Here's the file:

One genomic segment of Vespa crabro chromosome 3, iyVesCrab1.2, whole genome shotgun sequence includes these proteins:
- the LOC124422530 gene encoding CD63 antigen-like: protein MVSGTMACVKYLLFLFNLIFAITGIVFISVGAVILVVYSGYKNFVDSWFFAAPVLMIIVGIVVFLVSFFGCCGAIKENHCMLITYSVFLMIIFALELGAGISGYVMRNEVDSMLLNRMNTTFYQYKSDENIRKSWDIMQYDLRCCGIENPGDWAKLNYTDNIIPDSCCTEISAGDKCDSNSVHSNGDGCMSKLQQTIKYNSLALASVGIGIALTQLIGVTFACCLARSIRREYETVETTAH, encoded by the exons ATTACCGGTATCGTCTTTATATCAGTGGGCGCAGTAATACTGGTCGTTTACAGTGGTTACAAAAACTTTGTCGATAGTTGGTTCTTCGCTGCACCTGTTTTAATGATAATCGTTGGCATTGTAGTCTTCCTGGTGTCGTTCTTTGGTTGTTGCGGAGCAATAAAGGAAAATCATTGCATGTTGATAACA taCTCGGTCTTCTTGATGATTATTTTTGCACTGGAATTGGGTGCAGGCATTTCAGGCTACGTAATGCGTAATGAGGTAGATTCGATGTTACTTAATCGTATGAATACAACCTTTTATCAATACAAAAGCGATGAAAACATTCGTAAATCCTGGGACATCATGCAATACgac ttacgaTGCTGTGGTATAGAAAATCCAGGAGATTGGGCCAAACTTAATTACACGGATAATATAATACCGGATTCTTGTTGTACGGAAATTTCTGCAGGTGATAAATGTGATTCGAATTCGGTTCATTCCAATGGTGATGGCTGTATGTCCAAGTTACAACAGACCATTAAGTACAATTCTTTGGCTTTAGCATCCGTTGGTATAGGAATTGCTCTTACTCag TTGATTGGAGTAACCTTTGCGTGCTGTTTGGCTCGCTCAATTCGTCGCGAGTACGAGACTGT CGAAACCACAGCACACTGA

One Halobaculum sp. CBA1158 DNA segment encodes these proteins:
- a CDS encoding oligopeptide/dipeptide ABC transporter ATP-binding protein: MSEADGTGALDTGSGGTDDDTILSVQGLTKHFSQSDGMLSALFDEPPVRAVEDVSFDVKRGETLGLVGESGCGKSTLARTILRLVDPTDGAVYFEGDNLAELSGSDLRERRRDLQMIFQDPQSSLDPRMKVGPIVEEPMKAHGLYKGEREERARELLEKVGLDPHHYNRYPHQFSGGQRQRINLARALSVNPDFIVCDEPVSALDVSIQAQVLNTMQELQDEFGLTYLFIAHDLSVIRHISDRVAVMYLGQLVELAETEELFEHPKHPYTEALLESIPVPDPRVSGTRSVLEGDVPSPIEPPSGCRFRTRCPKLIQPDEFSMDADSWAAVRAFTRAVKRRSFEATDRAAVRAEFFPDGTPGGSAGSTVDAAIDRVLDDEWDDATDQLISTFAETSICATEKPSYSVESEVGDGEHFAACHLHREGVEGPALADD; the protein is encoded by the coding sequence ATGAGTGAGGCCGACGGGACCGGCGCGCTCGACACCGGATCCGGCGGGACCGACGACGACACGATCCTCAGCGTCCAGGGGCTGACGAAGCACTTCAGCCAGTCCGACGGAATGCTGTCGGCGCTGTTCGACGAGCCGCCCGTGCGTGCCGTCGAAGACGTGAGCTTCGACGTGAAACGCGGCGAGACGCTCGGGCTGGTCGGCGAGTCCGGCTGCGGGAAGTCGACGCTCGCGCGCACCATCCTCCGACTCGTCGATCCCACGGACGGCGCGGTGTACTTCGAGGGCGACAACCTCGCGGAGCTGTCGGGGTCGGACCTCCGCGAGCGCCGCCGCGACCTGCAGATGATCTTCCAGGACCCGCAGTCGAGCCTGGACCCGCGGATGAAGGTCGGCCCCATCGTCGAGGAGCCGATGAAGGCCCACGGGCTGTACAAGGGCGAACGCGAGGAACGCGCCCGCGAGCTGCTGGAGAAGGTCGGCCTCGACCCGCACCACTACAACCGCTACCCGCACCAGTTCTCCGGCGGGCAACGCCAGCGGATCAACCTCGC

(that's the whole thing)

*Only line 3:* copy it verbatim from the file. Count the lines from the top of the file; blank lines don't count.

One Halobaculum sp. CBA1158 DNA segment encodes these proteins: